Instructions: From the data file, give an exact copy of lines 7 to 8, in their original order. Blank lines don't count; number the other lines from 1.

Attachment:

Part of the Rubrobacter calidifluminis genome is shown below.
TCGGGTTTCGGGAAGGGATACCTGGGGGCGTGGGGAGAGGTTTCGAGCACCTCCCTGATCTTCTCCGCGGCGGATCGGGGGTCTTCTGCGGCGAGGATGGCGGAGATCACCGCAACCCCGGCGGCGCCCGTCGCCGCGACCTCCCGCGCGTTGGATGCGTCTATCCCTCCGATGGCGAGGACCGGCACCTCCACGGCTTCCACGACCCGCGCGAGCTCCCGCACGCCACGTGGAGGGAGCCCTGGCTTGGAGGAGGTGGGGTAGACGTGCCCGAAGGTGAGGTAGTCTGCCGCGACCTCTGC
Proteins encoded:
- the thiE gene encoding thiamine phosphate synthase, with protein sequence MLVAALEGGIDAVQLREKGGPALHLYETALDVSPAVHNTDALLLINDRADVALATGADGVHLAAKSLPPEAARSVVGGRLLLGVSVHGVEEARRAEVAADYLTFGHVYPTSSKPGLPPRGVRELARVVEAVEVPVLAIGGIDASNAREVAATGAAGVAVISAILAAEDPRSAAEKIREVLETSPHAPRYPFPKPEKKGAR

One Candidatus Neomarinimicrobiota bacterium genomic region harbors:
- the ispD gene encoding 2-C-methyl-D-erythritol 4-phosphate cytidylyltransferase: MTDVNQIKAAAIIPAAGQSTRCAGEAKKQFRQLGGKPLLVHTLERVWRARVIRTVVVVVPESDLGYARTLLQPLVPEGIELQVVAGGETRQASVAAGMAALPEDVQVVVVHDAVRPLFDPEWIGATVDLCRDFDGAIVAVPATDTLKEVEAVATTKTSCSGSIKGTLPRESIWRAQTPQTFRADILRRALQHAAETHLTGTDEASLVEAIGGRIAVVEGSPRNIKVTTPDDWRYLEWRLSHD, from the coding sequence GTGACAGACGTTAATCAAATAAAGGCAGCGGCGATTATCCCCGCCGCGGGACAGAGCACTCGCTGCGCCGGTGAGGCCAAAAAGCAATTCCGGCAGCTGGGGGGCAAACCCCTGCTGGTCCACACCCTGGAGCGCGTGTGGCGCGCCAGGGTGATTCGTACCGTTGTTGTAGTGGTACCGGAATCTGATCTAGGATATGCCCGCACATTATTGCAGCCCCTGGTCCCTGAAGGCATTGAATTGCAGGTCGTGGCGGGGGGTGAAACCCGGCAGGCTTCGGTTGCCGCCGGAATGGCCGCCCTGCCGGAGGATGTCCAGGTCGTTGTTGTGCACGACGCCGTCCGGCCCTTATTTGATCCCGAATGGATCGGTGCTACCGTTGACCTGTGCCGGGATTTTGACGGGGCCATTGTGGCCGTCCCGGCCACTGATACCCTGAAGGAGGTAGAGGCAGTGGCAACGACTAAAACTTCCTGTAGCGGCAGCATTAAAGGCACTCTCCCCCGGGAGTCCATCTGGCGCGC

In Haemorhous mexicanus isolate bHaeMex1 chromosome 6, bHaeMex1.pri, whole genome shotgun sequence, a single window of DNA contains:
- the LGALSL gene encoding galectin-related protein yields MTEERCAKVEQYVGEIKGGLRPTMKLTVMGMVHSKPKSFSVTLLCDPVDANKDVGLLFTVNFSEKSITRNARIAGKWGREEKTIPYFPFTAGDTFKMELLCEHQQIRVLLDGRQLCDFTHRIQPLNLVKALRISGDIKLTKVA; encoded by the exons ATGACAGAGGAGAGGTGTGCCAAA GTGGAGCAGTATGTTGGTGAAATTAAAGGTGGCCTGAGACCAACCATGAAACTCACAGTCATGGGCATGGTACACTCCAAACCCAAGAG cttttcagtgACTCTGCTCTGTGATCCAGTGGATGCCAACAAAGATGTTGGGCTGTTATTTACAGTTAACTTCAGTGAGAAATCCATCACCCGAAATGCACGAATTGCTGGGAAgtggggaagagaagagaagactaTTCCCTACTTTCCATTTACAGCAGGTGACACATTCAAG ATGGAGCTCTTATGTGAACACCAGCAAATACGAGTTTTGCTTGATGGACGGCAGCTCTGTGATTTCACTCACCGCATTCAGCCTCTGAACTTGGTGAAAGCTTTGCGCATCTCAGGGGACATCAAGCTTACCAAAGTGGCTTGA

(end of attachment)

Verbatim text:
In Haemorhous mexicanus isolate bHaeMex1 chromosome 6, bHaeMex1.pri, whole genome shotgun sequence, a single window of DNA contains:
- the LGALSL gene encoding galectin-related protein yields MTEERCAKVEQYVGEIKGGLRPTMKLTVMGMVHSKPKSFSVTLLCDPVDANKDVGLLFTVNFSEKSITRNARIAGKWGREEKTIPYFPFTAGDTFKMELLCEHQQIRVLLDGRQLCDFTHRIQPLNLVKALRISGDIKLTKVA; encoded by the exons ATGACAGAGGAGAGGTGTGCCAAA GTGGAGCAGTATGTTGGTGAAATTAAAGGTGGCCTGAGACCAACCATGAAACTCACAGTCATGGGCATGGTACACTCCAAACCCAAGAG cttttcagtgACTCTGCTCTGTGATCCAGTGGATGCCAACAAAGATGTTGGGCTGTTATTTACAGTTAACTTCAGTGAGAAATCCATCACCCGAAATGCACGAATTGCTGGGAAgtggggaagagaagagaagactaTTCCCTACTTTCCATTTACAGCAGGTGACACATTCAAG ATGGAGCTCTTATGTGAACACCAGCAAATACGAGTTTTGCTTGATGGACGGCAGCTCTGTGATTTCACTCACCGCATTCAGCCTCTGAACTTGGTGAAAGCTTTGCGCATCTCAGGGGACATCAAGCTTACCAAAGTGGCTTGA